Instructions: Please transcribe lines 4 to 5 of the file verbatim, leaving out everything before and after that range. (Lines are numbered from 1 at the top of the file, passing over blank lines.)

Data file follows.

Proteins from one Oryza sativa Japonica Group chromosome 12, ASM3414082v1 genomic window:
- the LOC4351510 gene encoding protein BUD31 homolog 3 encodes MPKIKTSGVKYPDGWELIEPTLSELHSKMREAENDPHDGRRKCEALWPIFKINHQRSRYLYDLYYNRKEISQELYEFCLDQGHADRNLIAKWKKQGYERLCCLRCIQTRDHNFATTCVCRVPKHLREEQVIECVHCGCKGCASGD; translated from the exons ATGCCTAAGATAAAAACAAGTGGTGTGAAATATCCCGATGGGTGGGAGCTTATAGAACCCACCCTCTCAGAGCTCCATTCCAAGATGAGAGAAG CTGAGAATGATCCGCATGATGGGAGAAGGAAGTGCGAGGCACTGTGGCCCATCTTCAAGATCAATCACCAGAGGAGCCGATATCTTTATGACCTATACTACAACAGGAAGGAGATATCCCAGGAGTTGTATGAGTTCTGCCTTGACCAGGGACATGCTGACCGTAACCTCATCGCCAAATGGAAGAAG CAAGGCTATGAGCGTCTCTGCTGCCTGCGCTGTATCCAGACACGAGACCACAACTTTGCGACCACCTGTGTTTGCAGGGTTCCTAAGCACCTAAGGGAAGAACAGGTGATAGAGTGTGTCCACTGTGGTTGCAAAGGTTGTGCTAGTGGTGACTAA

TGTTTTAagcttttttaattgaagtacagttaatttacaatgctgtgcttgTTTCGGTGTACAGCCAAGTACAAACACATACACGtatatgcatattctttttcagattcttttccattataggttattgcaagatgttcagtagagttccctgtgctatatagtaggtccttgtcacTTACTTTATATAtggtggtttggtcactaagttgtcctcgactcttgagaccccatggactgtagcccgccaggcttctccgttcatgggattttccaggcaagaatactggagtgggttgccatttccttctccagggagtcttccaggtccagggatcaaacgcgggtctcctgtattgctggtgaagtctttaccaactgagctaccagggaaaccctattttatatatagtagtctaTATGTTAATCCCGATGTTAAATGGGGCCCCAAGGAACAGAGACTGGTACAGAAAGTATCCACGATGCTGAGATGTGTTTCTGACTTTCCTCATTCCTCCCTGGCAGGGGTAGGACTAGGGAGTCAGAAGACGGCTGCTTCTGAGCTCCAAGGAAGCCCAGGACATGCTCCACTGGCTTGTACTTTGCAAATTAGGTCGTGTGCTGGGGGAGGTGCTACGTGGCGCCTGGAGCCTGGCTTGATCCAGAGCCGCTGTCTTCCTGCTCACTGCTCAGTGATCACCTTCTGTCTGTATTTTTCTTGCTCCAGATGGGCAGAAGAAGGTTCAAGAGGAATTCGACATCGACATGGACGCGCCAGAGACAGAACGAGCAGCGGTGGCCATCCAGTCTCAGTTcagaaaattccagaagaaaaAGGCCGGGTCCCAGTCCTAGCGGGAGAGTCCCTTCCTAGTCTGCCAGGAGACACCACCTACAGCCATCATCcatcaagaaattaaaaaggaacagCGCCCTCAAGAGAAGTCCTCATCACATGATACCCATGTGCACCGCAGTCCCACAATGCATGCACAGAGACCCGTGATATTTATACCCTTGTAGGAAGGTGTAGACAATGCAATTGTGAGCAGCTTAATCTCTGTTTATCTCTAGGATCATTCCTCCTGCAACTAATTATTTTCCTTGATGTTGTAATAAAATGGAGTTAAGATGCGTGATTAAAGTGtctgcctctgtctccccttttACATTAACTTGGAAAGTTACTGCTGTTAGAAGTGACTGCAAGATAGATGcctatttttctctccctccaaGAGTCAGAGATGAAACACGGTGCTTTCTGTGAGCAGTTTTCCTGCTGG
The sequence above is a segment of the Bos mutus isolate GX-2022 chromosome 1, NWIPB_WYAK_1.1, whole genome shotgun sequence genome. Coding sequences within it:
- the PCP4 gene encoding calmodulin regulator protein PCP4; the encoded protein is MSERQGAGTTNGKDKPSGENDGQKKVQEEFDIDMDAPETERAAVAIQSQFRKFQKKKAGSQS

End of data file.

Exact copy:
The sequence above is a segment of the Bos mutus isolate GX-2022 chromosome 1, NWIPB_WYAK_1.1, whole genome shotgun sequence genome. Coding sequences within it:
- the PCP4 gene encoding calmodulin regulator protein PCP4; the encoded protein is MSERQGAGTTNGKDKPSGENDGQKKVQEEFDIDMDAPETERAAVAIQSQFRKFQKKKAGSQS